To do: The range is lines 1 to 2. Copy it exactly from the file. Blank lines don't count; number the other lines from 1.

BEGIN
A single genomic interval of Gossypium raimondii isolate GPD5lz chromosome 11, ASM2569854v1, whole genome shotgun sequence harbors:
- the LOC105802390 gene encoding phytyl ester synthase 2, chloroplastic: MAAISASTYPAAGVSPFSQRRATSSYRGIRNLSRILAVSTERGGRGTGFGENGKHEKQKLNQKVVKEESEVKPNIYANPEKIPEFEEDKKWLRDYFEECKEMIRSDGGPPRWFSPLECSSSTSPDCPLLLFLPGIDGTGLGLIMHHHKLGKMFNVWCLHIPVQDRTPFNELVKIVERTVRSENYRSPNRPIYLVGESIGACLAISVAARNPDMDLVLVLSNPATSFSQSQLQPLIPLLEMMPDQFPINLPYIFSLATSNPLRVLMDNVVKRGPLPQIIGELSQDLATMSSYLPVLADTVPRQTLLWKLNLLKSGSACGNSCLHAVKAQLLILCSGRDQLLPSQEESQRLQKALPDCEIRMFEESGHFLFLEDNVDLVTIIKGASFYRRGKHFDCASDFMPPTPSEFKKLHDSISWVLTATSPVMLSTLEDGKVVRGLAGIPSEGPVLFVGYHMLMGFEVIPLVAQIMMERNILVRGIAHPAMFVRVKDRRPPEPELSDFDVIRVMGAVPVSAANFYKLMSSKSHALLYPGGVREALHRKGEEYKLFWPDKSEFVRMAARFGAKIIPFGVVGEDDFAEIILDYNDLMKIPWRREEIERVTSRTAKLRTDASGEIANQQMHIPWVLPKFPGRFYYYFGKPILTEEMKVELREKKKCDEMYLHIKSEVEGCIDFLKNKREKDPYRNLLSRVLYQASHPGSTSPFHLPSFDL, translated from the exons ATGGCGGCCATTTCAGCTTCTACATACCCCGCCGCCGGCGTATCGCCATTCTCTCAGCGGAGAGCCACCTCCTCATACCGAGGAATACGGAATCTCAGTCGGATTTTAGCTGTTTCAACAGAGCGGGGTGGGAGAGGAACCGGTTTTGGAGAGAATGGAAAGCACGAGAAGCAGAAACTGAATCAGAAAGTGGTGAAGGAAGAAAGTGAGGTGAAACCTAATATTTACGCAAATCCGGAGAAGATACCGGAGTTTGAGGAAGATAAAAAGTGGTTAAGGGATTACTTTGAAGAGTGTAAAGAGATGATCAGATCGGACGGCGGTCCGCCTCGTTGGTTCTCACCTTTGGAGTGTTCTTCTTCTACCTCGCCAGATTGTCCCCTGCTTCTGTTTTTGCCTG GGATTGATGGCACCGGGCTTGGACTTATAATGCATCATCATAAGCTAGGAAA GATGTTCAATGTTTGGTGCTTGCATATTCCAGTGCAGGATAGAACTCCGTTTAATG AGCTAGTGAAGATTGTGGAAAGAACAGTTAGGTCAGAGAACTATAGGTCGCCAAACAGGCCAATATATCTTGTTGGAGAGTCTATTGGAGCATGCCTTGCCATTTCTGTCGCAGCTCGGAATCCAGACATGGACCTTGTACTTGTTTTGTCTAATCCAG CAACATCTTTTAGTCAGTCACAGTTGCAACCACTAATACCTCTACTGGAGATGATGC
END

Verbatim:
A single genomic interval of Gossypium raimondii isolate GPD5lz chromosome 11, ASM2569854v1, whole genome shotgun sequence harbors:
- the LOC105802390 gene encoding phytyl ester synthase 2, chloroplastic: MAAISASTYPAAGVSPFSQRRATSSYRGIRNLSRILAVSTERGGRGTGFGENGKHEKQKLNQKVVKEESEVKPNIYANPEKIPEFEEDKKWLRDYFEECKEMIRSDGGPPRWFSPLECSSSTSPDCPLLLFLPGIDGTGLGLIMHHHKLGKMFNVWCLHIPVQDRTPFNELVKIVERTVRSENYRSPNRPIYLVGESIGACLAISVAARNPDMDLVLVLSNPATSFSQSQLQPLIPLLEMMPDQFPINLPYIFSLATSNPLRVLMDNVVKRGPLPQIIGELSQDLATMSSYLPVLADTVPRQTLLWKLNLLKSGSACGNSCLHAVKAQLLILCSGRDQLLPSQEESQRLQKALPDCEIRMFEESGHFLFLEDNVDLVTIIKGASFYRRGKHFDCASDFMPPTPSEFKKLHDSISWVLTATSPVMLSTLEDGKVVRGLAGIPSEGPVLFVGYHMLMGFEVIPLVAQIMMERNILVRGIAHPAMFVRVKDRRPPEPELSDFDVIRVMGAVPVSAANFYKLMSSKSHALLYPGGVREALHRKGEEYKLFWPDKSEFVRMAARFGAKIIPFGVVGEDDFAEIILDYNDLMKIPWRREEIERVTSRTAKLRTDASGEIANQQMHIPWVLPKFPGRFYYYFGKPILTEEMKVELREKKKCDEMYLHIKSEVEGCIDFLKNKREKDPYRNLLSRVLYQASHPGSTSPFHLPSFDL, translated from the exons ATGGCGGCCATTTCAGCTTCTACATACCCCGCCGCCGGCGTATCGCCATTCTCTCAGCGGAGAGCCACCTCCTCATACCGAGGAATACGGAATCTCAGTCGGATTTTAGCTGTTTCAACAGAGCGGGGTGGGAGAGGAACCGGTTTTGGAGAGAATGGAAAGCACGAGAAGCAGAAACTGAATCAGAAAGTGGTGAAGGAAGAAAGTGAGGTGAAACCTAATATTTACGCAAATCCGGAGAAGATACCGGAGTTTGAGGAAGATAAAAAGTGGTTAAGGGATTACTTTGAAGAGTGTAAAGAGATGATCAGATCGGACGGCGGTCCGCCTCGTTGGTTCTCACCTTTGGAGTGTTCTTCTTCTACCTCGCCAGATTGTCCCCTGCTTCTGTTTTTGCCTG GGATTGATGGCACCGGGCTTGGACTTATAATGCATCATCATAAGCTAGGAAA GATGTTCAATGTTTGGTGCTTGCATATTCCAGTGCAGGATAGAACTCCGTTTAATG AGCTAGTGAAGATTGTGGAAAGAACAGTTAGGTCAGAGAACTATAGGTCGCCAAACAGGCCAATATATCTTGTTGGAGAGTCTATTGGAGCATGCCTTGCCATTTCTGTCGCAGCTCGGAATCCAGACATGGACCTTGTACTTGTTTTGTCTAATCCAG CAACATCTTTTAGTCAGTCACAGTTGCAACCACTAATACCTCTACTGGAGATGATGC